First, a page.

IMPACT: Better Than Ourselves

Impact – Jonathan David Faulkner

 01 Impact

Better Than Yourselves


            Philippians 2:3-4 says: Do nothing from rivalry or conceit but in humility count others as more significant than yourselves. Let each of you look not only to his own interests but to the interests of others.

This summer we’ve been talking about ways to impact people for the gospel of Jesus Christ. It has been a fun and exciting journey for me as I’ve grown a lot, and hope that you have grown as well. But here we are, Summer Cell is coming to a close and we meet one last time.

In Philippians 2 Paul is giving a great exhortation. The idea that the Philippians should consider others better than themselves was not only counter cultural it was also, in a sense, a rephrasing of the second greatest commandment. As if Paul is saying “if you love people, you will consider them better than yourselves.” The reason for this was so that the Philippians could continue to grow in Christ. Paul goes on to say “Each of you should have the very mind of Christ” (v. 5). Paul desired to see the Philippians grow and become Christ-like. Christ, we know loved others more than himself, God certainly does, John 3:16 comes to mind in the case of God loving us. But for the Philippians to consider others better than themselves, in Greco-Roman culture, that was just as radical.

Today it seems the same. Our culture claims to be much more advanced and evolved then the Roman Empire, but the same grab for power, desire for the best exists. For example, I recently witnessed a group of leaders on a college campus who were taught to be Servant Leaders going from room to room on move in day and grabbing the nicest mattresses and chairs because the mattresses and chairs were not as comfortable as the alternative. One young lady tried to justify herself by saying that she was giving the incoming freshmen “the freshmen experience.” Doing this by giving them the worst so you can have the best is hardly commendable, in fact Jesus tells us the opposite in Luke 14:11 “For everyone who exalts himself will be humbled, but he who humbles himself will be exalted.”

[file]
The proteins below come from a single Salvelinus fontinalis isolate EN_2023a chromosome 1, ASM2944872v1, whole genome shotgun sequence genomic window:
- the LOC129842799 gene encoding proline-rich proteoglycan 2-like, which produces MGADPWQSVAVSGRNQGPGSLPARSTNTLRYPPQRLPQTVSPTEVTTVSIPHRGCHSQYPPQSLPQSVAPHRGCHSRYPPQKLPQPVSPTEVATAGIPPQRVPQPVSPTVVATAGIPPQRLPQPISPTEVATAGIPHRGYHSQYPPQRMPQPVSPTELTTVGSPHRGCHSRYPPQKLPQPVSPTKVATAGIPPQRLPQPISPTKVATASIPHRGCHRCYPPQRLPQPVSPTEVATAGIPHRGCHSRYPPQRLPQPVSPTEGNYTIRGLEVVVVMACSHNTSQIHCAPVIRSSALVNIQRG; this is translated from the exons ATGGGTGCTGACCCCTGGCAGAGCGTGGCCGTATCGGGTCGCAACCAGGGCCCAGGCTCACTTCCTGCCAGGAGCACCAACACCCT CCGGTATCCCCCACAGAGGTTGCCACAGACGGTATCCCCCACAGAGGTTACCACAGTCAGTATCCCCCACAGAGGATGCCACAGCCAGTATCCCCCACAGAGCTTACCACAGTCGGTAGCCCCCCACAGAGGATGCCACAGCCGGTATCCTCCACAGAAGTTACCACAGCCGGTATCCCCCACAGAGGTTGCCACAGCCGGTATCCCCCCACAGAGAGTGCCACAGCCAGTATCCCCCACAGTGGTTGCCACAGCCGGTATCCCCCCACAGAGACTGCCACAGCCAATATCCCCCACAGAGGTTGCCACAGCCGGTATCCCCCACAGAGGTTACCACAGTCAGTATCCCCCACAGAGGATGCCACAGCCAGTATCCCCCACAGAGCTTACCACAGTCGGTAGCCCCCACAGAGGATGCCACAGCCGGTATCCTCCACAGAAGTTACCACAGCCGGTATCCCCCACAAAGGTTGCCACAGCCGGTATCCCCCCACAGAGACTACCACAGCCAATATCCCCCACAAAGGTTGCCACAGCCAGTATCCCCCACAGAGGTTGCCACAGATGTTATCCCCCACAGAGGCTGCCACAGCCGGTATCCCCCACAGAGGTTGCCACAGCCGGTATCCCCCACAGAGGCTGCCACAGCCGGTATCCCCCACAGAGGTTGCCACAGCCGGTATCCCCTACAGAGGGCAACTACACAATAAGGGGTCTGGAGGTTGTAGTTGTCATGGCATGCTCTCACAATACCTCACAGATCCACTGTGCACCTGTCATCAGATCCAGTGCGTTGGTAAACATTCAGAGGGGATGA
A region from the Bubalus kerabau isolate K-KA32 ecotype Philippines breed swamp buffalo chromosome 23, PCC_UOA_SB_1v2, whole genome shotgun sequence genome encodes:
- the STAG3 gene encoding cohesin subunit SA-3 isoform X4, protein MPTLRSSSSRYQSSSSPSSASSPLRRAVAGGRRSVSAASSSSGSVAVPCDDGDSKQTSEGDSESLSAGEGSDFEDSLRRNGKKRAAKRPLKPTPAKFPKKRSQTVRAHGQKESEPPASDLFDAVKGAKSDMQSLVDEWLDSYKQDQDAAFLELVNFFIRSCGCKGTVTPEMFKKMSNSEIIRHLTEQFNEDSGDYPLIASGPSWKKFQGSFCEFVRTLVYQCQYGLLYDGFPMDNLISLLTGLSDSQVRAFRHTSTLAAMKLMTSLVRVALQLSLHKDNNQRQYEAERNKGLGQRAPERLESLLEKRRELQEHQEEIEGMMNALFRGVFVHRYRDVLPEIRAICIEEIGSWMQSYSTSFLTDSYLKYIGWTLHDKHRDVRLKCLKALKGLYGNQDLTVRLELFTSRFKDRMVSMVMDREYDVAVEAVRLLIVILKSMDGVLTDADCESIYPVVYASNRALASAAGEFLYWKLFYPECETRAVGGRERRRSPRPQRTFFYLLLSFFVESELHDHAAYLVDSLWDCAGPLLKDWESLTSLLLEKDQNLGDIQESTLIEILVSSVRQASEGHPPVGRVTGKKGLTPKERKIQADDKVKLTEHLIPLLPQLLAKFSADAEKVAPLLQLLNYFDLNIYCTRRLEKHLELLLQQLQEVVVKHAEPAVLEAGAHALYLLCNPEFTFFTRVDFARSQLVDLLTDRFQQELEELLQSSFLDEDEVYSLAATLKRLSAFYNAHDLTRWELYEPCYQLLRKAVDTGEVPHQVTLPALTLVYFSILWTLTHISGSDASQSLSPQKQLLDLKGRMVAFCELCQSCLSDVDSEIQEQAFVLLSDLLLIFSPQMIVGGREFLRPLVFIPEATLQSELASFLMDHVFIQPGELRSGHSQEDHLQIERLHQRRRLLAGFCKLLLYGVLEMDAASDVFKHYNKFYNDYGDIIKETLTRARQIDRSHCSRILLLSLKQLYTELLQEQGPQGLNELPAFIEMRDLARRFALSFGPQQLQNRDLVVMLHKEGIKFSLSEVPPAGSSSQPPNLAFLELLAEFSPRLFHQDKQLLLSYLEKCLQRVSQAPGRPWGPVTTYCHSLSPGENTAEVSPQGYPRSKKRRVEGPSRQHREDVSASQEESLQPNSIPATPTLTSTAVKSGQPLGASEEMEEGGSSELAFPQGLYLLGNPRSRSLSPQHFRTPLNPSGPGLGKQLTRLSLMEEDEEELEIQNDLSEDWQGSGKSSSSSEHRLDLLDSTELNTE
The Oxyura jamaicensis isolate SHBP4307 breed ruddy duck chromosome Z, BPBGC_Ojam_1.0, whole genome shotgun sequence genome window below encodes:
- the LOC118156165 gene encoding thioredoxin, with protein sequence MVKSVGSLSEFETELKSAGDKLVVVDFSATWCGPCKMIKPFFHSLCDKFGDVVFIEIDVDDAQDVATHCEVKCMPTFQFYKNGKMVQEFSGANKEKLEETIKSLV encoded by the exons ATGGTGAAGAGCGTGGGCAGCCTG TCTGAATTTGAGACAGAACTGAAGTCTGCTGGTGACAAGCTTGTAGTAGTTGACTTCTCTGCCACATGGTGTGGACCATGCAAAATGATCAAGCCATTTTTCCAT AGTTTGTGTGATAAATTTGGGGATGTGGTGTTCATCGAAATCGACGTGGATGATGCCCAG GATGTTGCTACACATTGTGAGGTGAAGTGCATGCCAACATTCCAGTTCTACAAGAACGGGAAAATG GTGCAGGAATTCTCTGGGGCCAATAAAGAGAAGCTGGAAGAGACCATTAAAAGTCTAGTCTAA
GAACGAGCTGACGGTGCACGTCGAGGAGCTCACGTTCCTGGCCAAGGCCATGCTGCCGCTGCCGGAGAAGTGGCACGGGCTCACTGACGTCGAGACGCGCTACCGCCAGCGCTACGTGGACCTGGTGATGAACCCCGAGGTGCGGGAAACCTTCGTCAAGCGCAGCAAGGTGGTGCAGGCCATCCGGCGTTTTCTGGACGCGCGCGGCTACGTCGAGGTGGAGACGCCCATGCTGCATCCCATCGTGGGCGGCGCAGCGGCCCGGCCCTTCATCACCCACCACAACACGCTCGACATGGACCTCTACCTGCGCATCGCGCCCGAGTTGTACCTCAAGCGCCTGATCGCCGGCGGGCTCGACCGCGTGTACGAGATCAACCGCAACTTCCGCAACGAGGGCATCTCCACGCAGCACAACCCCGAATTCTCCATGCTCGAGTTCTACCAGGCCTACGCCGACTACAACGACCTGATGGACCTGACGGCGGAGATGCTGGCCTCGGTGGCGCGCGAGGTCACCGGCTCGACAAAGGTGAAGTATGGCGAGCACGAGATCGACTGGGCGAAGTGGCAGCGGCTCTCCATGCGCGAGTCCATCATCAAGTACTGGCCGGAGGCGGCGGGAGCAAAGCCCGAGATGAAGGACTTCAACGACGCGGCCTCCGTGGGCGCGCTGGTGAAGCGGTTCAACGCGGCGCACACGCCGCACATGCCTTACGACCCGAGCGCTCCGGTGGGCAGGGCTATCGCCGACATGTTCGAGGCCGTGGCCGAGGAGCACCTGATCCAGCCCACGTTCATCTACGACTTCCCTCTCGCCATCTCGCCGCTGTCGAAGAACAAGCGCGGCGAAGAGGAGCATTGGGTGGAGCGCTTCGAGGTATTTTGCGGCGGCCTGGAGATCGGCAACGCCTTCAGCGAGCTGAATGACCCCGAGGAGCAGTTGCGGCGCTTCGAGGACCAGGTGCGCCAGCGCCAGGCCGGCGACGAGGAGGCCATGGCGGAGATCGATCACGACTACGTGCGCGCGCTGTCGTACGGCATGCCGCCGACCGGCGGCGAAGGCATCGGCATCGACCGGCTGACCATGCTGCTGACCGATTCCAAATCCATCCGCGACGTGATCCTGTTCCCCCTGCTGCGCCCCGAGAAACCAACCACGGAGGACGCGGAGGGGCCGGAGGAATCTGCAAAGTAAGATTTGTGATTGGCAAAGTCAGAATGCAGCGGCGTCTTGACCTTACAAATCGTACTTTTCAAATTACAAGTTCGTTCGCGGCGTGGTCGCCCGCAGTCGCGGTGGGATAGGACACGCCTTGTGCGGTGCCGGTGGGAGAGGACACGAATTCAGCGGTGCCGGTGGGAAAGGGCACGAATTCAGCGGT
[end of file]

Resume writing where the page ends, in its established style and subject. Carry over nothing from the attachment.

Leadership is not an exalted position. Because we were selected for a leadership position does not mean we are special or deserve what is better than those we are leading. If we do anything we as leaders should follow the words of Paul and, in considering others better than ourselves. That means taking what is worst so that others can take what is better. Servant Leaders consider the comfort of others above their own comfort because they already consider others better than themselves. If we really want to be serious about it we could follow Jesus example, having no place to lay our head.

Donald Miller tells a story about meeting a family that spent six months living in a small, one-room shack in the dessert. They were well off with six kids, but he wanted his kids to appreciate what the average family went through. Because of that experience his kids decided to pool their money and give it all away like their parents. They experienced having nothing, living within limited means to learn how to serve others.

When we consider others better than ourselves we are removing what we believe makes us special and laying it at the feet of God. We then begin to build up and mold the lives of those around us, seeing their gifts as gifts and even training them to use them.

So you want to IMPACT people for Christ? Treat others like they are better than you, see their gifts and encourage them to use them. You might just surprise someone and be the vessel that God uses to transform their life.

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